To The Linksland by Michael Bamberger
Bamberger wrote this after caddying the 1991 season on the European Tour and then playing the linksland in Scotland. The journeyman Peter Teravainen, a practising Buddhist and graduate from Yale, was his player and the story takes them through Europe and into the lives of those playing the tour in the early 90s.
In Scotland Bamberger meets John Stark, a teaching pro at Crieff GC, and a mystic who taught the American that ‘to feel the proper tempo of a swing, you have to hear the swing’. From there he tackles the likes of the Old Course, Cruden Bay, Prestwick and Royal Dornoch with the new ‘secret’ before a ground-breaking trip to Machrihanish.
A great book for your golfing soul from a journalist who remains at the top of his game to this day.
The Golf Round I’ll Never Forget by Matt Adams
How good is this? Fifty of the very best recall their most memorable round and there are some incredible inclusions. For example Arnold Palmer reflects on his final round at Cherry Hills where he beat Ben Hogan and Jack Nicklaus for his only US Open win in 1960, then there’s Jack Nicklaus’ all-time Masters win in 1986 at the age of 46 as well as the Tiger Slam where Woods got his educated hands on all four majors at the same time. From a European perspective there are memories from Sergio Garcia, Padraig Harrington, Tony Jacklin plus many more from around the world. Adams draws out the best bits from the best rounds and there are also some fantastic photos and scorecards to look back on and enjoy.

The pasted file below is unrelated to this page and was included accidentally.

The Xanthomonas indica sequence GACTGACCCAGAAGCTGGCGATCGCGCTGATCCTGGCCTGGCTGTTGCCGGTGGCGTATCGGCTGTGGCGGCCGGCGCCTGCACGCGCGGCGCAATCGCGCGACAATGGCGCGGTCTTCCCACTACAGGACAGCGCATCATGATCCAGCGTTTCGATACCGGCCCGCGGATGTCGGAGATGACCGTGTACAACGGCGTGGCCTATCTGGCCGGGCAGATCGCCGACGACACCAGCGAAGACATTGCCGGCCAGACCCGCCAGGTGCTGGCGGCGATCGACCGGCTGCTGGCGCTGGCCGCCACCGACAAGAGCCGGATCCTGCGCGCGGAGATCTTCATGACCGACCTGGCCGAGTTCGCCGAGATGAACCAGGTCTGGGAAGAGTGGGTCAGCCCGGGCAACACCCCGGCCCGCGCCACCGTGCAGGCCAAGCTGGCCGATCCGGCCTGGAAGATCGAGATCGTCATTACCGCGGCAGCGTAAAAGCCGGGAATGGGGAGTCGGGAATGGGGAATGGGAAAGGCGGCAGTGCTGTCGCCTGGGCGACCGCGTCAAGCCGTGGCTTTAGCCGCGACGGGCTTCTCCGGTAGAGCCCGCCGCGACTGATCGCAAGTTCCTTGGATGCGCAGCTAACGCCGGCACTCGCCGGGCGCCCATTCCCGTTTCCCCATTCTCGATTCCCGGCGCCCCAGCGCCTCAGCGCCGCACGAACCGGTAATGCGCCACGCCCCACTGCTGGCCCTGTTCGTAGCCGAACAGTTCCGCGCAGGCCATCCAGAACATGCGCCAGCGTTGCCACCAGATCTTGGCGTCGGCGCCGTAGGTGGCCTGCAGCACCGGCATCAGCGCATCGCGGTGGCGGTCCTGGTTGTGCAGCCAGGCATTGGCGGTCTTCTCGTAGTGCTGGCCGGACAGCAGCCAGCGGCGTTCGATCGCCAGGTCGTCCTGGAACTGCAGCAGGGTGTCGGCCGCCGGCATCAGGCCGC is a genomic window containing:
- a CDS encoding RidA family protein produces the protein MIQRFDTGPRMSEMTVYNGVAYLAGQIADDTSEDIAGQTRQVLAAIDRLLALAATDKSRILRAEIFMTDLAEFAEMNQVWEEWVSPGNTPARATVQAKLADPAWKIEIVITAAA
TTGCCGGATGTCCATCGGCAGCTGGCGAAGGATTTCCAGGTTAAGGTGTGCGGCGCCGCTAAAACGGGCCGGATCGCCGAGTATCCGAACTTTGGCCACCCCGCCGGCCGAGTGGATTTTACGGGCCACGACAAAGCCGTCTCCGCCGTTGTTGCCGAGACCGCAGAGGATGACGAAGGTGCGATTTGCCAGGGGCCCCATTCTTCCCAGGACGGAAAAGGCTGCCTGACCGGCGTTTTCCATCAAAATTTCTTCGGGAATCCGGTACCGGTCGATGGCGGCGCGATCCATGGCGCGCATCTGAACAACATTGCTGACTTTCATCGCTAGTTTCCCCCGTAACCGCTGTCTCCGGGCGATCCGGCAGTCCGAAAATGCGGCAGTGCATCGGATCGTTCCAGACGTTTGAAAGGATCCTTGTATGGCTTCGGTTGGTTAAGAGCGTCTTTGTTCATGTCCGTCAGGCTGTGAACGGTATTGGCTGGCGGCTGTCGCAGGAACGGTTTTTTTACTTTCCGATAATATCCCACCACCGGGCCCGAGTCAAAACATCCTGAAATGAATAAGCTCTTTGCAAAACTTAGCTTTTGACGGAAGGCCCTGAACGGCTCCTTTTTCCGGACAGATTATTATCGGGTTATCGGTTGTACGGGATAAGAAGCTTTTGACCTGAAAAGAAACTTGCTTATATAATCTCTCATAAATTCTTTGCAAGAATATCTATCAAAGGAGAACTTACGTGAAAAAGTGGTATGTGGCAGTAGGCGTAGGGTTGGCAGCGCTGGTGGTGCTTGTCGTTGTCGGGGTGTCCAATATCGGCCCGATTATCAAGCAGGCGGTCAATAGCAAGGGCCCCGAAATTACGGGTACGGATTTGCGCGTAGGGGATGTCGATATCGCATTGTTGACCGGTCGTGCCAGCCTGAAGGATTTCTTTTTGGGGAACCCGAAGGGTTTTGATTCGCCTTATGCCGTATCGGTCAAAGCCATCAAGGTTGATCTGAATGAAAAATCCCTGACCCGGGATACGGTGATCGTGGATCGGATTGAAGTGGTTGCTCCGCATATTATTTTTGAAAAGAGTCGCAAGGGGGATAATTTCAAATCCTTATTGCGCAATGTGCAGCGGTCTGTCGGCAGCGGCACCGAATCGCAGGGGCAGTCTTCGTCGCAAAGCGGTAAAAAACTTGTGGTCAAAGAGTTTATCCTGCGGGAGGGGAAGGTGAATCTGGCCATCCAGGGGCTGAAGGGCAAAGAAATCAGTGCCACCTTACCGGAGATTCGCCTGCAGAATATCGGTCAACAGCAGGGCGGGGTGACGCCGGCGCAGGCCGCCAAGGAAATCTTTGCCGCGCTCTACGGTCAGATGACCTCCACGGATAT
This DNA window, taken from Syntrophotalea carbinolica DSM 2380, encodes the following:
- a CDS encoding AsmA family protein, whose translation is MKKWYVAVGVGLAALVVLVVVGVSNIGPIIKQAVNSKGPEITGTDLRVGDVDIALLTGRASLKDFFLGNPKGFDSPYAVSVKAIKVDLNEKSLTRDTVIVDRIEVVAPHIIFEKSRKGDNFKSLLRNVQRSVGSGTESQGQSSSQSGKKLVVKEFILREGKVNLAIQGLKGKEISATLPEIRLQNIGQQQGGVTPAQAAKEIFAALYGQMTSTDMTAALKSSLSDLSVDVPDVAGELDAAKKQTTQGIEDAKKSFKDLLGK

The 500 World’s Greatest Golf Holes by George Peper
There are few things better than poring over some incredible photos of the best golf holes on the planet. This brilliant coffee table offering puts forward 500 of the most iconic holes from the likes of Pebble Beach and St Andrews to some of the lesser known greats like Yarra Yarra in Australia. The editors have narrowed it down to their favourite 100 and it makes for a great debate as, like with all these things, it’s a very subjective topic. They also put together some fun lists like the ‘best of the best’ and the most scenic or heroic. There are nearly 800 colour photographs to enjoy here and the top 18 even have full schematics.
Golf My Way by Jack Nicklaus
How could you not include a book from the leading major winner of all time? Unlike other books by the Golden Bear, which have focused solely on tips, this gives us a proper look into his approach to the game.